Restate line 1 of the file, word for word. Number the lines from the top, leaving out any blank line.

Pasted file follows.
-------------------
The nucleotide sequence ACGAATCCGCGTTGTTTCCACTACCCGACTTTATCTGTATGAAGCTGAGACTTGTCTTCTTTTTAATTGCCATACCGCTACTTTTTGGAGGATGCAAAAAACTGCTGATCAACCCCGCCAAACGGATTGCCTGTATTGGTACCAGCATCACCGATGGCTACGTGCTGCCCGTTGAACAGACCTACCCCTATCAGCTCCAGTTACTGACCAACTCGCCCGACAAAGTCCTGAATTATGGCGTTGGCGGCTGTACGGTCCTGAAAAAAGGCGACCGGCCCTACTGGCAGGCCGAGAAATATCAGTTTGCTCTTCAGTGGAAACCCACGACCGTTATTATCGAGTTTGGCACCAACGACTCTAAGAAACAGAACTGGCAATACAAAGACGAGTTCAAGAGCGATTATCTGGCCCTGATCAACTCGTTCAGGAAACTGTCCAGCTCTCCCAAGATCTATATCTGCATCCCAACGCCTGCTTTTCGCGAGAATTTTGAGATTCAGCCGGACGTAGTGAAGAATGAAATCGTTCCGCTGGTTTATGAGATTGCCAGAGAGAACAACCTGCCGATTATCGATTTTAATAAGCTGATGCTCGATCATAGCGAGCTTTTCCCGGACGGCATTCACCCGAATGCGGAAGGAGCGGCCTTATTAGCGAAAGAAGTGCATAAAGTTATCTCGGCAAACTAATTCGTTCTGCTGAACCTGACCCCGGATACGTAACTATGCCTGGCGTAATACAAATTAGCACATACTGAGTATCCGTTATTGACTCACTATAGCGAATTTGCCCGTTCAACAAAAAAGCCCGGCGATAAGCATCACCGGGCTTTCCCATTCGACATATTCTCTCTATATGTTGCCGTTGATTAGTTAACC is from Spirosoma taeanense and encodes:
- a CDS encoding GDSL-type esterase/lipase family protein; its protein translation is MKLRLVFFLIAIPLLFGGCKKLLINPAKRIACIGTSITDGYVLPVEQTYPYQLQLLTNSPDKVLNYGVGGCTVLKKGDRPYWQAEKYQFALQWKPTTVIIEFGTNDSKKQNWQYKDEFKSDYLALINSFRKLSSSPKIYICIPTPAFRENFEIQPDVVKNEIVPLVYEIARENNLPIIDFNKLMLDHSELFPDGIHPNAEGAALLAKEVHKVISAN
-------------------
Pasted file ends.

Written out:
The nucleotide sequence ACGAATCCGCGTTGTTTCCACTACCCGACTTTATCTGTATGAAGCTGAGACTTGTCTTCTTTTTAATTGCCATACCGCTACTTTTTGGAGGATGCAAAAAACTGCTGATCAACCCCGCCAAACGGATTGCCTGTATTGGTACCAGCATCACCGATGGCTACGTGCTGCCCGTTGAACAGACCTACCCCTATCAGCTCCAGTTACTGACCAACTCGCCCGACAAAGTCCTGAATTATGGCGTTGGCGGCTGTACGGTCCTGAAAAAAGGCGACCGGCCCTACTGGCAGGCCGAGAAATATCAGTTTGCTCTTCAGTGGAAACCCACGACCGTTATTATCGAGTTTGGCACCAACGACTCTAAGAAACAGAACTGGCAATACAAAGACGAGTTCAAGAGCGATTATCTGGCCCTGATCAACTCGTTCAGGAAACTGTCCAGCTCTCCCAAGATCTATATCTGCATCCCAACGCCTGCTTTTCGCGAGAATTTTGAGATTCAGCCGGACGTAGTGAAGAATGAAATCGTTCCGCTGGTTTATGAGATTGCCAGAGAGAACAACCTGCCGATTATCGATTTTAATAAGCTGATGCTCGATCATAGCGAGCTTTTCCCGGACGGCATTCACCCGAATGCGGAAGGAGCGGCCTTATTAGCGAAAGAAGTGCATAAAGTTATCTCGGCAAACTAATTCGTTCTGCTGAACCTGACCCCGGATACGTAACTATGCCTGGCGTAATACAAATTAGCACATACTGAGTATCCGTTATTGACTCACTATAGCGAATTTGCCCGTTCAACAAAAAAGCCCGGCGATAAGCATCACCGGGCTTTCCCATTCGACATATTCTCTCTATATGTTGCCGTTGATTAGTTAACC is from Spirosoma taeanense and encodes: